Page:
• Healthy for the mother - New mothers felt challenged to have their "me" time and they can't even find time for some exercise. But if you are carrying your baby with a sling most of the day, you will enjoy the benefits of weightlifting (because of you baby's weight) and walking. Isn't that great?
    • Sling provides security for babies - A sling is mostly correlated with infants, yet slings could be useful even for toddlers as most slings can accommodate weight up to 40 pounds. Toddlers are often over-stimulated while in the sling and it would help to comfort and soothe them. It is extremely helpful in places like the, museum, zoo, or the aquarium where a baby in a stroller could miss seeing some of the exhibits.
    • Better communication - Parents feel confidant when they are able to read their baby's cues like facial expressions and gestures. Every time the babies can let their parents know that they are bored, hungry or wet without crying, their trust in the parent is increased, thus enhancing the learning and in turn, the parent’s confidence is leveled up. The positive cycle of interaction strengthen the mom-baby attachment and it makes life even more enjoyable for the family.
    • Safe and economical - The slings cost far way less than front-carriers, strollers or backpacks. Most mothers consider it to be one of their most economical and useful possessions. Some inexpensive used slings could also be found in thrift and consignment stores, and new slings can be bought for as less as $25 -$50 (U.S.)! You can also try to make one on your own! It really is simple.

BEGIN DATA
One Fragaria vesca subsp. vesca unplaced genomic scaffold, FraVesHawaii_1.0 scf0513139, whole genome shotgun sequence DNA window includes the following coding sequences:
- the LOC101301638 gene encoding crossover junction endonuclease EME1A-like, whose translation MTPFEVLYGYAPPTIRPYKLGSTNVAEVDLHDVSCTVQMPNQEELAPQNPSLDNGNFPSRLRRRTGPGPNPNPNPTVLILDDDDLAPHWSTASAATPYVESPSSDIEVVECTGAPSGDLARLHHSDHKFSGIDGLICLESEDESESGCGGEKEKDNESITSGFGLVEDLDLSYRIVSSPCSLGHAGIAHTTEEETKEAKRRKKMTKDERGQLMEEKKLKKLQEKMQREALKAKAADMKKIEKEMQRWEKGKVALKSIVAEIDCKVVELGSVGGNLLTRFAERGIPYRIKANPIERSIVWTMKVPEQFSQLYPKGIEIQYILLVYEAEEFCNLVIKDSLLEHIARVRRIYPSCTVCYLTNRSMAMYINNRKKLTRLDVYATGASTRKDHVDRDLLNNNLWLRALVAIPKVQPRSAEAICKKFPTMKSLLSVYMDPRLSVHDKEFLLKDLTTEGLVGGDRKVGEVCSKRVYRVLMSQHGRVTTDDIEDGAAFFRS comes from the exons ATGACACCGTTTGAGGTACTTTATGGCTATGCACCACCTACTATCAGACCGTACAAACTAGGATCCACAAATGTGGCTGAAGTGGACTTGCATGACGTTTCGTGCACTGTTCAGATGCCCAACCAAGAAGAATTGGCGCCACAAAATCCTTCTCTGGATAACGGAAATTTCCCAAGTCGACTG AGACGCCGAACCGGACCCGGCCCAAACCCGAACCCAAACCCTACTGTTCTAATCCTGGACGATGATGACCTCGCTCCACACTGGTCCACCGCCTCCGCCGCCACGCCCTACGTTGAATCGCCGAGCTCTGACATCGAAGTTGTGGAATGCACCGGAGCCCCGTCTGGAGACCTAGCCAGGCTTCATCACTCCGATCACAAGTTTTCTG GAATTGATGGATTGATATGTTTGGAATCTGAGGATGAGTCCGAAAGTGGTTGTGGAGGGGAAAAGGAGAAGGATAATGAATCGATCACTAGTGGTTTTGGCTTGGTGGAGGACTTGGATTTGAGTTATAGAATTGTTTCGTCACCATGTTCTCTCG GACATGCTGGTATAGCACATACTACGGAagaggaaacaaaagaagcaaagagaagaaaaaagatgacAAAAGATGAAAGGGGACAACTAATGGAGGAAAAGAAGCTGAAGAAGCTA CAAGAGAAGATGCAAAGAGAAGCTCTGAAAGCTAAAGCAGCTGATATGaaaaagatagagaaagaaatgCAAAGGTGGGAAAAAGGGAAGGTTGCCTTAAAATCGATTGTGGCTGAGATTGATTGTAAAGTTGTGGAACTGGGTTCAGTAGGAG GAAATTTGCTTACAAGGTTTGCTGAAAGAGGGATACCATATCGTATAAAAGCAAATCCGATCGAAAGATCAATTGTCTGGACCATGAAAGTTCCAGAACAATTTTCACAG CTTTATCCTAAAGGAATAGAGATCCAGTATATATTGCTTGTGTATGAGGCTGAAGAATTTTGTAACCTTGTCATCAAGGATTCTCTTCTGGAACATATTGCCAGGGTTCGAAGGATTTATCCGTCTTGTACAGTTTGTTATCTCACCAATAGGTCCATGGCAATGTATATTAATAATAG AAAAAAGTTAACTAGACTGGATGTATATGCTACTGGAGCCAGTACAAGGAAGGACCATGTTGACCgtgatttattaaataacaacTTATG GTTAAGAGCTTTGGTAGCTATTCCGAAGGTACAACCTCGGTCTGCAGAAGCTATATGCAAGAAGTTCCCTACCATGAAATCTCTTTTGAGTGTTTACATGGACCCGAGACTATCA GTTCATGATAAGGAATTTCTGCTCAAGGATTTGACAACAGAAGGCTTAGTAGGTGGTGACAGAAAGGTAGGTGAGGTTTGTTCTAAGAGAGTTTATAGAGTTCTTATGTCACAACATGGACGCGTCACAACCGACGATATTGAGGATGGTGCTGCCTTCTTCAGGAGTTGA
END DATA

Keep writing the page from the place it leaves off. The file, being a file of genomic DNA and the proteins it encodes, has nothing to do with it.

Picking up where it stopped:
Maya Wrap Ring Sling

    When to start baby slings

    Right from birth! Slings and wraps are known to be ideal for newborns (do check the manufacturers weight guidelines) and can be used as your baby grows through toddlerhood.

    The TICKS approach

    What exactly is this T.I.C.K.S.? 

    Tight - Ensure that the baby sling is rightly tight and your baby is positioned upright and high with the head being supported

    In view at all times - You must be able to glimpse the baby’s face clearly. To prevent suffocation, make sure that your baby’s face, mouth and nose remain uncovered by your body and the sling​

    Close enough to kiss - It should be easy to kiss your baby’s head just by leaning your head towards the baby

    Keep chin off the chest - The baby’s chin must be up always and should be away from the body, and should never be curled because it can restrict and interrupt breathing. 

    Supported back – The sling should support the baby’s back, with the chest and tummy against you. If you want to bend down to pick up something or for any reason, bend your knees and not the waist. Also, always use your other hand to put support on your baby’s back.​